Julian Wheatland, former COO & CFO of Cambridge Analytica and SCL, was interviewed frequently during Netflix’s The Great Hack documentary. Where is Wheatland now and what is he doing? Read on for more details.
Wheatland Describes Himself as a Serial Entrepreneur on LinkedIn
In the documentary, Wheatland said that Alexander Nix, the former CEO of Cambridge Analytica, was focused on building a strong elections business and wanted to provide a service to Republican politics in the United States. Later, Nix was suspended from Cambridge Analytica, shortly before the company itself and its subsidiaries all declared bankruptcy.
Today, Wheatland describes himself on LinkedIn as a “serial entrepreneur.” He describes himself this way on LinkedIn:
Serial entrepreneur with a track record of financing, establishing, leading and developing a wide range of businesses.
An experienced general manager having successfully run both small and large companies in the manufacturing and service sectors.
Most recently, Chief Operating Officer / Chief Finance Officer of a leading global data analytics and digital marketing business.”
His last listed job is as COO & CFO of SCL Group. The description reads: “Led global operations of SCL and built out US operations to focus North American business on commercial and government markets, creating strong teams of highly talented and motivated staff. … SCL USA is the North American arm of this innovative data analytics and digital marketing business, providing end to end service from analysis of customer data, creative production through to targeted digital advertising activation.”
Wheatland was also briefly the CEO of Cambridge Analytica, from April to June 2018, after Nix was suspended. In May, he told 40 New York employees that CA and SCL filed bankruptcy and employees should clean out their desks that day, NBC News reported. He was emotional when he made the announcement, employees told NBC, but he also just “grabbed his belongings and got on a plane… He didn’t even say goodbye.”
Wheatland Wants To Have Public Conversations About Data & Privacy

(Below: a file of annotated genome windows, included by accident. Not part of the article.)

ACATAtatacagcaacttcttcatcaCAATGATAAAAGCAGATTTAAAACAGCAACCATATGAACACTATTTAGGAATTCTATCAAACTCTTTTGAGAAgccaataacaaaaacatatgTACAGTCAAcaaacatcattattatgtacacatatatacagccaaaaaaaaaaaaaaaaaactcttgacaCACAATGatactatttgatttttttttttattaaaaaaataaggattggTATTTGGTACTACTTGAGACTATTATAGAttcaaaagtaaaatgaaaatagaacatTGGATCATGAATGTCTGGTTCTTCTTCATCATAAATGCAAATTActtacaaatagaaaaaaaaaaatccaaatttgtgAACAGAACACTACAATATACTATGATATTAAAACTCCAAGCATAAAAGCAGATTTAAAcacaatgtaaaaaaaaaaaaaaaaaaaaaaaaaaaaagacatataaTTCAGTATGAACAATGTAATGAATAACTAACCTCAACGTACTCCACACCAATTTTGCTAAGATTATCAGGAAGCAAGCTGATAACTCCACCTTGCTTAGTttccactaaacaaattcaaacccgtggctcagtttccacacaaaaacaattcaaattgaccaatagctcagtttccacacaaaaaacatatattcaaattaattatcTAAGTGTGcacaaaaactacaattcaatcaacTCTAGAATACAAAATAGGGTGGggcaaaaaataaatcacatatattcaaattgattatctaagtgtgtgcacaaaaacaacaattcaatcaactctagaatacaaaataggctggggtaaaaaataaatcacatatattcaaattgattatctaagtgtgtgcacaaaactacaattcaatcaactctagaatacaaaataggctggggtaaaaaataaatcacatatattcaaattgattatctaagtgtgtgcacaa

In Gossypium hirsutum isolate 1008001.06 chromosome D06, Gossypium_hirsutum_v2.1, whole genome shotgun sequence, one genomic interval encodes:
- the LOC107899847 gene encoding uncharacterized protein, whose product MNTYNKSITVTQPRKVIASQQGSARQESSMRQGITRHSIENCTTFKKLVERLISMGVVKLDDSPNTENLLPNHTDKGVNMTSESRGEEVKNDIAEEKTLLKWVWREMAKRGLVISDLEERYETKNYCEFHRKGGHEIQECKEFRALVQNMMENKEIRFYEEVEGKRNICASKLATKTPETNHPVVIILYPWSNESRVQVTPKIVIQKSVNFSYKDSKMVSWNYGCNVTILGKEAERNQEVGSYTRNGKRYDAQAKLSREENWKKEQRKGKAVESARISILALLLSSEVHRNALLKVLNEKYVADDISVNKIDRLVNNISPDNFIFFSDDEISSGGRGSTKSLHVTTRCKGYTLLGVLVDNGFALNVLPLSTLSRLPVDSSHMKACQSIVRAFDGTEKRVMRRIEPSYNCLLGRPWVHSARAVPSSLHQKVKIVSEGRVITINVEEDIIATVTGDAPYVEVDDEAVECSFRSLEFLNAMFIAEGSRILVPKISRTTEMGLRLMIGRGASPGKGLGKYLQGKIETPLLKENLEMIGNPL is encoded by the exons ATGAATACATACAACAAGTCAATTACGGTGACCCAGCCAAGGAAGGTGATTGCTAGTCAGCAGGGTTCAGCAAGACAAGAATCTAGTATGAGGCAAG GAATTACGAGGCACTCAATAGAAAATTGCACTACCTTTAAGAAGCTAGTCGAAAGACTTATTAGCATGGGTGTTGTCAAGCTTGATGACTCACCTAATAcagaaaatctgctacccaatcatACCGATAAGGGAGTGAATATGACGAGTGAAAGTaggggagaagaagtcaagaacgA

Wheatland told Fast Company in July that he’s focusing now on publicly discussing the lessons we can learn from Cambridge Analytica, and he wants to have public conversations about data and privacy.
Wheatland has been sharing news about The Great Hack documentary. When it released, he shared a story about it on LInkedIn and he attended a screening for the documentary in San Francisco. He wrote on LinkedIn: “Just arrived in San Francisco for tonight’s screening of the thegreathack and a discussion with Kara Swisher and the amazing Roger McNamee on how we build a new data world!”
He’s been posting on Twitter about the documentary too. Wheatland just joined Twitter in December 2018 but has only tweeted a few times so far. On Twitter he said about the documentary:
“#TheGreatHack comes out on July 24… Then you can watch the self-promoters (you know who you are) pile in to claim their 15 minutes of fame… Meanwhile, back in the real world… We need to focus on the real questions about how we manage privacy, data issues and technology. #thegreathack”
He Said Facebook Should Be Regulated Like a Utility Monopoly
In July, Wheatland said on Twitter that he didn’t think Facebook’s $5 billion fine would make any difference.
“I honestly don’t think a $5bn fine for Facebook is going to make any difference. Isn’t it time we regulated them like the monopoly utility they are? #thegreathack on your screens soon…”
He Said David Carroll Doesn’t Understand Emerdata
In July, Wheatland told Fast Company that David Carroll, a key figure in the documentary who filed a lawsuit against Cambridge Analytica, had “zero understanding” of Emerdata. He said Emerdata was simply a holding company and anything else about it is a “conspiracy theory.”
Wheatland played a role in founding Emerdata in 2017, but he resigned earlier in 2019. He told Fast Company that he resigned because the company was inert. Fast Company asked him if Emerdata would cease operations after the subsidiaries are all liquidated. He said, “that would be my expectation, but I also don’t think there’s any rush to do it, either. It’s a dormant company.”
Emerdata covered SCL companies’ bills during bankruptcy proceedings, Fast Company noted.
Wheatland Has Said That Cambridge Analytica Employees Were Shocked by the Channel 4 Video
He said that after the undercover Channel 4 videos were released: “Everyone was in a state of shock… [They] walked away from the screen in silence, back to their desks.”
At the end of the documentary, he warned that other companies will do what Cambridge did. “This technology is going on unabated and will continue to go on… Because of the way this technology is moving so fast…there was always going to be a Cambridge Analytica…”
Wheatland didn’t have kind words for Chris Wylie, the whistleblower in the documentary. “Chris Wylie set out to kill the company,” he said. “…I don’t know what Brittany [Kaiser] was doing… Brittany was someone I thought was a friend… But when the world gets turned upside down, people behave in different ways.”